Before we get into all of that, let's take a step back to analyze what really happened. Before the release of AVENGERS VS. X-MEN #9, Black Panther appeared in Jonathan Hickman's FANTASTIC Four #608. In this issue, T'Challa travels to Necropolis with Reed Richards and is met by a spirit of the Panther God, the same entity that bestowed the duties and responsibilities of the Black Panther onto T'Challa and then later, to his sister Shuri. There is a scene about halfway through the issue where we see the Panther God touch T'Challa's head; as though he is enlightening him and showing him a vision. In this vision, (which is illustrated on the following page in the issue) T'Challa sees a "great fire in the sky," (the Phoenix Force) and is told that "that fire will bring a great flood [to Wakanda]." T'Challa witnessed the coming destruction of Wakanda brought on by the Phoenix Force -- so when it actually happens in AVENGERS VS. X-MEN, why did it come as such a surprise to him? And why didn't T'Challa tell Storm about the vision? I feel like a flood is something that the Goddess of Weather could do something to help control -- even stop. Rather than approaching his wife, T'Challa dissolves their marriage acting as if it never happened: embarrassing her and treating it as though she is to blame for Wakanda's destruction. Now, that's not exactly the way two married people act, even in a crisis; and it's a poor reflection of married couples in comic books. When two married people disagree, they normally have enough respect for one another to talk things through. You can't just up and divorce someone because you feel like it. The scene in AVENGERS VS. X-MEN #9 was a great disservice to both characters. It made T'Challa appear too arrogant for his own good, and it made Storm look weak and unimportant. T'Challa essentially placed the blame on Ororo for the destruction of Wakanda when he knew it was coming all along (refer to the vision in FANTASTIC FOUR #608). This entire scene didn't really make sense considering T'Challa knew the destruction was coming, and Storm did not. Also, he really took the time to dissolve their marriage after Wakanda had been completely leveled? Why was that even a priority under those circumstances?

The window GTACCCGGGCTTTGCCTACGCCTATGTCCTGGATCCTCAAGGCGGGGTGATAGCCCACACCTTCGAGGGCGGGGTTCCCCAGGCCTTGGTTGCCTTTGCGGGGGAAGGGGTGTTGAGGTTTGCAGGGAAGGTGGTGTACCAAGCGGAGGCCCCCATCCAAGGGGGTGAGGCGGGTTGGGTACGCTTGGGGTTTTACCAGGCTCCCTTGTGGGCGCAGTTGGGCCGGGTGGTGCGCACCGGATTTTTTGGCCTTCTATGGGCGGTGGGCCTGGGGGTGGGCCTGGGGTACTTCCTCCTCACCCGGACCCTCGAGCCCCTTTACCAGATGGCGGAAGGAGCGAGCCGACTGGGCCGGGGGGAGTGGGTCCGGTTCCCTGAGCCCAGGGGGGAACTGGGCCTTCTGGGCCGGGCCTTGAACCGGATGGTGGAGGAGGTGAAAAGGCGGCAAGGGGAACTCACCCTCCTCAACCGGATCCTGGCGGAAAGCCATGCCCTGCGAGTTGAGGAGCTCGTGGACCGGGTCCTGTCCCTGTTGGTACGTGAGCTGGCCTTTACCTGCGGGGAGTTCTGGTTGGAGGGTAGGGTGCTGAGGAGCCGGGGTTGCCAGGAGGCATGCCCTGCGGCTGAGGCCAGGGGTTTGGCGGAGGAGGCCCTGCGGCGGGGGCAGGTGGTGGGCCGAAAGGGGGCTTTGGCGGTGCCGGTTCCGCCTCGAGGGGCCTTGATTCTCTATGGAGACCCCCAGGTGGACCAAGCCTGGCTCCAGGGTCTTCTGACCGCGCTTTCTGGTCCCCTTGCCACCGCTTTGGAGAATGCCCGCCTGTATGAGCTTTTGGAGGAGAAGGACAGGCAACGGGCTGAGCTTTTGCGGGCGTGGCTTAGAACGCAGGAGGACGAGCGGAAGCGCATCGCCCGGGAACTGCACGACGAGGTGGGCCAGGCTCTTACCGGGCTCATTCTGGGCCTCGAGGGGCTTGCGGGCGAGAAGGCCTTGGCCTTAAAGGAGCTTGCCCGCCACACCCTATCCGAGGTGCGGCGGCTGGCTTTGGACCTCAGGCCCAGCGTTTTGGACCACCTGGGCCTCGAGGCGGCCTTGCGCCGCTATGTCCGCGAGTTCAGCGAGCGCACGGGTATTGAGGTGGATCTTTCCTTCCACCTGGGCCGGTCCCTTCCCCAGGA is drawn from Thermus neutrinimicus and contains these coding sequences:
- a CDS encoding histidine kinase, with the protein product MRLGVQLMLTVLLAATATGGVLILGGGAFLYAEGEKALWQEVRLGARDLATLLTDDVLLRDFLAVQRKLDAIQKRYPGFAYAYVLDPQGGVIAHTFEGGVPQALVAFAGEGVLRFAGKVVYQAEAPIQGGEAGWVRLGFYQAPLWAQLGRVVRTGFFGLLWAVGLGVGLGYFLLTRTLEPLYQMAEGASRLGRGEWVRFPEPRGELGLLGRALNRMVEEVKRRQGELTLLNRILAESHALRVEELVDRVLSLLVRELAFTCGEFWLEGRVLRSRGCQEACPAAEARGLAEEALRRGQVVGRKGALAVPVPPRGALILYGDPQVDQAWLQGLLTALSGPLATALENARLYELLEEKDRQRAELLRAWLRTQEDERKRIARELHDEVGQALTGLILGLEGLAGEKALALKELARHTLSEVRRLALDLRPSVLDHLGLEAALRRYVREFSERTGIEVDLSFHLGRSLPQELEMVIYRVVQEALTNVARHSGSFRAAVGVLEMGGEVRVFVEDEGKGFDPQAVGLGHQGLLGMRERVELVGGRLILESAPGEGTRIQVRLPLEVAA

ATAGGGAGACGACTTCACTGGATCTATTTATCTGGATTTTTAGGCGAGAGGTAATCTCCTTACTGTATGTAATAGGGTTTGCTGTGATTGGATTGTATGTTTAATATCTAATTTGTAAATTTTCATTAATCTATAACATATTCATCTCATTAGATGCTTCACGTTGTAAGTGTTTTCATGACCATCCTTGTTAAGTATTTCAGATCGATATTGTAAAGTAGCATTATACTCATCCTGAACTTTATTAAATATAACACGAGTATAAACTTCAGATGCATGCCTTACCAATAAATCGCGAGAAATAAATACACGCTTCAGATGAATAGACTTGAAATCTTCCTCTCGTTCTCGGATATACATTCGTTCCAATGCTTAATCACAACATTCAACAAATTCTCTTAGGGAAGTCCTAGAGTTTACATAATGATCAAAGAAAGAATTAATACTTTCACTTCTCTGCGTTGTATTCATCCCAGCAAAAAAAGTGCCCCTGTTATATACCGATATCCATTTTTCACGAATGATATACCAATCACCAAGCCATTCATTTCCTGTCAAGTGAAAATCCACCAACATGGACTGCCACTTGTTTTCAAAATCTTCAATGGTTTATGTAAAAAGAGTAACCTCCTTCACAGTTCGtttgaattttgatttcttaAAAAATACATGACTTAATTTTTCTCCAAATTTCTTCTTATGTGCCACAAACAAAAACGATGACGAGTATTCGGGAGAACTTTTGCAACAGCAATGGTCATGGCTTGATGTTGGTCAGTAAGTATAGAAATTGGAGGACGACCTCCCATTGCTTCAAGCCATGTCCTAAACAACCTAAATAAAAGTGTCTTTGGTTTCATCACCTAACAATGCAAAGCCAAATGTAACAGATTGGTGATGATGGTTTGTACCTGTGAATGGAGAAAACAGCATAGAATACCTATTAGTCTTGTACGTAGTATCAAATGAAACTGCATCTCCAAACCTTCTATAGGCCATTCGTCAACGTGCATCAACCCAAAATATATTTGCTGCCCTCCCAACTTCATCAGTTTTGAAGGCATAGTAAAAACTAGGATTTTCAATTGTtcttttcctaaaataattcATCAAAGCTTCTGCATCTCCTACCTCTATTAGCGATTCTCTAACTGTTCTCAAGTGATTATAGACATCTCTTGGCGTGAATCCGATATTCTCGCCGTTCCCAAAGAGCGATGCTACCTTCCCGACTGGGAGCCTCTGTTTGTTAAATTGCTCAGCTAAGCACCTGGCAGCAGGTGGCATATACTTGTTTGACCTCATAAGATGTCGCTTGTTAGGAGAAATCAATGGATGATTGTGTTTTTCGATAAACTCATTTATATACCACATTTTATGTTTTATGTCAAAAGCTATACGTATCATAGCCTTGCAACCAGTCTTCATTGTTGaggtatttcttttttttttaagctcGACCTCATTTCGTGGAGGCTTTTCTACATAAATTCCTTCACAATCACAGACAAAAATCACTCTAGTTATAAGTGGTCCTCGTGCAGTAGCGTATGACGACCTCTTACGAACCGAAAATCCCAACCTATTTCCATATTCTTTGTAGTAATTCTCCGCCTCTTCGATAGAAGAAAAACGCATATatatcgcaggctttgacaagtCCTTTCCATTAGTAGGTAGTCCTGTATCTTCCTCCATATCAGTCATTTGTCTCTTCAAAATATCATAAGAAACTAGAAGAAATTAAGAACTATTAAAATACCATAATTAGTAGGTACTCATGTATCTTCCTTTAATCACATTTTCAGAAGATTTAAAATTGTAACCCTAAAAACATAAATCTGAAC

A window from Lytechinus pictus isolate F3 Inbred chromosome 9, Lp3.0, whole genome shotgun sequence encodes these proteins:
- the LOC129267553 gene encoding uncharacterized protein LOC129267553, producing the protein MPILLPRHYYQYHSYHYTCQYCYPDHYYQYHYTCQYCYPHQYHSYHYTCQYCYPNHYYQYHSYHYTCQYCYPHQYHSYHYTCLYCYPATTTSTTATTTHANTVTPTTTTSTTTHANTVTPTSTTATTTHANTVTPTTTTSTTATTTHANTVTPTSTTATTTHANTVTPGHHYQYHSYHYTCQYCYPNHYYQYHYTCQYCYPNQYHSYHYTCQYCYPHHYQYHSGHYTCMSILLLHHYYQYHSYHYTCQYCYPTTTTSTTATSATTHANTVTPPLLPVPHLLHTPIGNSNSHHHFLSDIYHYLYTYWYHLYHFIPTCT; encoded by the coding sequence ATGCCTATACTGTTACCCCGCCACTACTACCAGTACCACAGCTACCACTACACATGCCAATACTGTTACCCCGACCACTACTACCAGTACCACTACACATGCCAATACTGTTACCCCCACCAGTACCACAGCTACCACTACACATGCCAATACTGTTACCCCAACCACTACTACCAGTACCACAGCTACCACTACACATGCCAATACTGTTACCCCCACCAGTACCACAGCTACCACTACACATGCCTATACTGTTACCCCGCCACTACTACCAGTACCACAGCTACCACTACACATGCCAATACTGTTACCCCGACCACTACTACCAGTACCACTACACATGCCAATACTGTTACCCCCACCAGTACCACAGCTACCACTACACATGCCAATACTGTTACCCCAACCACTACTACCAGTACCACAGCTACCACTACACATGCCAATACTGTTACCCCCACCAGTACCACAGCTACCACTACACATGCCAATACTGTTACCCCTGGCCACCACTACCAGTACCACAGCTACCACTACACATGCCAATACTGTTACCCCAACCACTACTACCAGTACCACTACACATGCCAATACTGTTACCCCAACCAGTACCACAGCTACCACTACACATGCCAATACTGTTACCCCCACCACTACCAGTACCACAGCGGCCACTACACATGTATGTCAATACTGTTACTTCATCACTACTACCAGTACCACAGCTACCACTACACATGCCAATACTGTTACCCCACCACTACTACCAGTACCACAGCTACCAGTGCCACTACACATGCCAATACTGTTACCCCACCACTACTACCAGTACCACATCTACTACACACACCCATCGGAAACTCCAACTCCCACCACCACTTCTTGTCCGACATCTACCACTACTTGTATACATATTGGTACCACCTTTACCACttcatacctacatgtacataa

Yet, some would say the annullment of Storm and T'Challa's marriage is something they saw coming. Prior to the AVENGERS VS X-MEN event, Storm and T'Challa have been living relatively separate lives. While he took over as the "Black Panther: Man Without Fear" in Hells Kitchen (while Daredevil trekked 'cross country to try to figure things out), Storm was playing on Utopia with the X-Men, solving mutant and X-Men problems. The two would occasionally "Skype" as we witnessed on panel, but for the most part, T'Challa would ask that Ororo stay away. He often acted like he did not want her around, at least that's the way it's been in the last year or so of his appearances. Yet, it wasn't always this way. There was a time where these two would work together; when they had a respectful relationship.